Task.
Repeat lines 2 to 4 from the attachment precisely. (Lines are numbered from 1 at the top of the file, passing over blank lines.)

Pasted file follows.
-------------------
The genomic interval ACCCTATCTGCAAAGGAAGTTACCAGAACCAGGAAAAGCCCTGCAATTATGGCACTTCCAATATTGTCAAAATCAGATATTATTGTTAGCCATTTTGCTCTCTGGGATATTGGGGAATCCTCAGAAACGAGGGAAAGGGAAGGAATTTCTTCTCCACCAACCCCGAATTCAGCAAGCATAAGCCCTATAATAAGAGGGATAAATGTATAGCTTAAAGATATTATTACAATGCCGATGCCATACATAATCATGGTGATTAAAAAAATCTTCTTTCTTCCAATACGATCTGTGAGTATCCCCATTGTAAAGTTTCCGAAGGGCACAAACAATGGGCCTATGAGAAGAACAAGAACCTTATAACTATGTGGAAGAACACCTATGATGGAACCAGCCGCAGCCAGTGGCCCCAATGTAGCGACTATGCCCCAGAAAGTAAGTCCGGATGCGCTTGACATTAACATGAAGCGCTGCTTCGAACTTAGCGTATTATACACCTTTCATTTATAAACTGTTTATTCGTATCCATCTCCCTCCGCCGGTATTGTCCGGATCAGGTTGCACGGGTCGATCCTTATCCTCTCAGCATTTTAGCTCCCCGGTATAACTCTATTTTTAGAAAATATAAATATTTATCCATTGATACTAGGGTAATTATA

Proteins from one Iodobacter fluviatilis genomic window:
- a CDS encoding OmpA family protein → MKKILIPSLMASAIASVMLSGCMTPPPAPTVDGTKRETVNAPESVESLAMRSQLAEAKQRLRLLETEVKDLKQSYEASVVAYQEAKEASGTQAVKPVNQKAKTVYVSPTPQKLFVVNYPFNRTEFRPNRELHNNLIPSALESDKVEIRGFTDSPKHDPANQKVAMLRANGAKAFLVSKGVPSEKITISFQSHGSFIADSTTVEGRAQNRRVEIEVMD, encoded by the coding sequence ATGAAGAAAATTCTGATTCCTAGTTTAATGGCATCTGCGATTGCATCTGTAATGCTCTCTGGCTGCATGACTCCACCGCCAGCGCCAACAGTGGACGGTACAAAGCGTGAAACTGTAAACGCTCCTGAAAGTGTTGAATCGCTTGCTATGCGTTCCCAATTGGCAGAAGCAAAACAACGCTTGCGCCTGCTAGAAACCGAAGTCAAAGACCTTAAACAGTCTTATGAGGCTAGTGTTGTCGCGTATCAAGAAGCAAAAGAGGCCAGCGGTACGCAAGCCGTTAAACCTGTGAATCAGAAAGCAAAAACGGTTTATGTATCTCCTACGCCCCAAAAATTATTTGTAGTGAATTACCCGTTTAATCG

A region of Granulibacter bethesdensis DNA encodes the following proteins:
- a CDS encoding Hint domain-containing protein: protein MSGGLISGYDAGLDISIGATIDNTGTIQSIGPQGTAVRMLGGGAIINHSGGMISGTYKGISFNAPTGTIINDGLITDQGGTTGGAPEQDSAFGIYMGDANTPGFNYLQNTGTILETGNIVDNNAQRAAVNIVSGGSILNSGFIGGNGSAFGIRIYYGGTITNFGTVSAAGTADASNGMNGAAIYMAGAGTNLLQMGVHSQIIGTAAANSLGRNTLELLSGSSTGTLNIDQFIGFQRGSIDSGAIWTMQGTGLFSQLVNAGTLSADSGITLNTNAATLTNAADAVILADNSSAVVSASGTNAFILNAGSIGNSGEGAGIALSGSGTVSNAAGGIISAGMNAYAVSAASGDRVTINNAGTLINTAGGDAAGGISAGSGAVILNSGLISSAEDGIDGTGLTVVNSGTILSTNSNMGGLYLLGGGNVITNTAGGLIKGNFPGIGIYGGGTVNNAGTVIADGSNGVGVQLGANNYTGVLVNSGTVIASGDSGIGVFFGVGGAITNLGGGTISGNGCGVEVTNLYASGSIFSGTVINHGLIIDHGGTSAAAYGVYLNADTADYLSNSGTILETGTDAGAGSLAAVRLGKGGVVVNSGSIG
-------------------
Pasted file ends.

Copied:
Proteins from one Iodobacter fluviatilis genomic window:
- a CDS encoding OmpA family protein → MKKILIPSLMASAIASVMLSGCMTPPPAPTVDGTKRETVNAPESVESLAMRSQLAEAKQRLRLLETEVKDLKQSYEASVVAYQEAKEASGTQAVKPVNQKAKTVYVSPTPQKLFVVNYPFNRTEFRPNRELHNNLIPSALESDKVEIRGFTDSPKHDPANQKVAMLRANGAKAFLVSKGVPSEKITISFQSHGSFIADSTTVEGRAQNRRVEIEVMD, encoded by the coding sequence ATGAAGAAAATTCTGATTCCTAGTTTAATGGCATCTGCGATTGCATCTGTAATGCTCTCTGGCTGCATGACTCCACCGCCAGCGCCAACAGTGGACGGTACAAAGCGTGAAACTGTAAACGCTCCTGAAAGTGTTGAATCGCTTGCTATGCGTTCCCAATTGGCAGAAGCAAAACAACGCTTGCGCCTGCTAGAAACCGAAGTCAAAGACCTTAAACAGTCTTATGAGGCTAGTGTTGTCGCGTATCAAGAAGCAAAAGAGGCCAGCGGTACGCAAGCCGTTAAACCTGTGAATCAGAAAGCAAAAACGGTTTATGTATCTCCTACGCCCCAAAAATTATTTGTAGTGAATTACCCGTTTAATCG

A region of Granulibacter bethesdensis DNA encodes the following proteins: